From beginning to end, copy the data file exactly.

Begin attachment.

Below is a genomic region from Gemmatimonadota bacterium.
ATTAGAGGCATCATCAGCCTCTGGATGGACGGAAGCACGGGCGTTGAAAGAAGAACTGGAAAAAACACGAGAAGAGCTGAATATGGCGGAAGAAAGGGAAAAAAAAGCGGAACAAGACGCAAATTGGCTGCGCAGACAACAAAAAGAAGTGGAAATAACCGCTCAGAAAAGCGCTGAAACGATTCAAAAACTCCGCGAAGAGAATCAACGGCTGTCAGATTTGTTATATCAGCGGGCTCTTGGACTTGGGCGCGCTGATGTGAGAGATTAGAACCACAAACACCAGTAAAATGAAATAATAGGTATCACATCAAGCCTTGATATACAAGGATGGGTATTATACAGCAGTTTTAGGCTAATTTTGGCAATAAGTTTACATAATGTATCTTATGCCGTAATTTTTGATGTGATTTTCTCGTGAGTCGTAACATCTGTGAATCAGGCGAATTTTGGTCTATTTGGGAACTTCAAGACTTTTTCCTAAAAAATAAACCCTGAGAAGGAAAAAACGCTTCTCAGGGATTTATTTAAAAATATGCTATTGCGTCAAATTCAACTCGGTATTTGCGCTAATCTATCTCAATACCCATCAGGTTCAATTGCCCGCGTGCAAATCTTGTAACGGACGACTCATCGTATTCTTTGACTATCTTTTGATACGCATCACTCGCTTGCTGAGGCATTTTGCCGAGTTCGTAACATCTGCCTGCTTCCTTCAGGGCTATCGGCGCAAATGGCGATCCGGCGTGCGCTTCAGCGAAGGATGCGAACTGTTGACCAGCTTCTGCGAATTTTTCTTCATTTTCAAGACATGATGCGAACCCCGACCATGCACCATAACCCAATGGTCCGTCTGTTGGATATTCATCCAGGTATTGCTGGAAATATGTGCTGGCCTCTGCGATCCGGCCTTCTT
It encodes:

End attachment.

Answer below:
Below is a genomic region from Gemmatimonadota bacterium.
ATTAGAGGCATCATCAGCCTCTGGATGGACGGAAGCACGGGCGTTGAAAGAAGAACTGGAAAAAACACGAGAAGAGCTGAATATGGCGGAAGAAAGGGAAAAAAAAGCGGAACAAGACGCAAATTGGCTGCGCAGACAACAAAAAGAAGTGGAAATAACCGCTCAGAAAAGCGCTGAAACGATTCAAAAACTCCGCGAAGAGAATCAACGGCTGTCAGATTTGTTATATCAGCGGGCTCTTGGACTTGGGCGCGCTGATGTGAGAGATTAGAACCACAAACACCAGTAAAATGAAATAATAGGTATCACATCAAGCCTTGATATACAAGGATGGGTATTATACAGCAGTTTTAGGCTAATTTTGGCAATAAGTTTACATAATGTATCTTATGCCGTAATTTTTGATGTGATTTTCTCGTGAGTCGTAACATCTGTGAATCAGGCGAATTTTGGTCTATTTGGGAACTTCAAGACTTTTTCCTAAAAAATAAACCCTGAGAAGGAAAAAACGCTTCTCAGGGATTTATTTAAAAATATGCTATTGCGTCAAATTCAACTCGGTATTTGCGCTAATCTATCTCAATACCCATCAGGTTCAATTGCCCGCGTGCAAATCTTGTAACGGACGACTCATCGTATTCTTTGACTATCTTTTGATACGCATCACTCGCTTGCTGAGGCATTTTGCCGAGTTCGTAACATCTGCCTGCTTCCTTCAGGGCTATCGGCGCAAATGGCGATCCGGCGTGCGCTTCAGCGAAGGATGCGAACTGTTGACCAGCTTCTGCGAATTTTTCTTCATTTTCAAGACATGATGCGAACCCCGACCATGCACCATAACCCAATGGTCCGTCTGTTGGATATTCATCCAGGTATTGCTGGAAATATGTGCTGGCCTCTGCGATCCGGCCTTCTT
It encodes: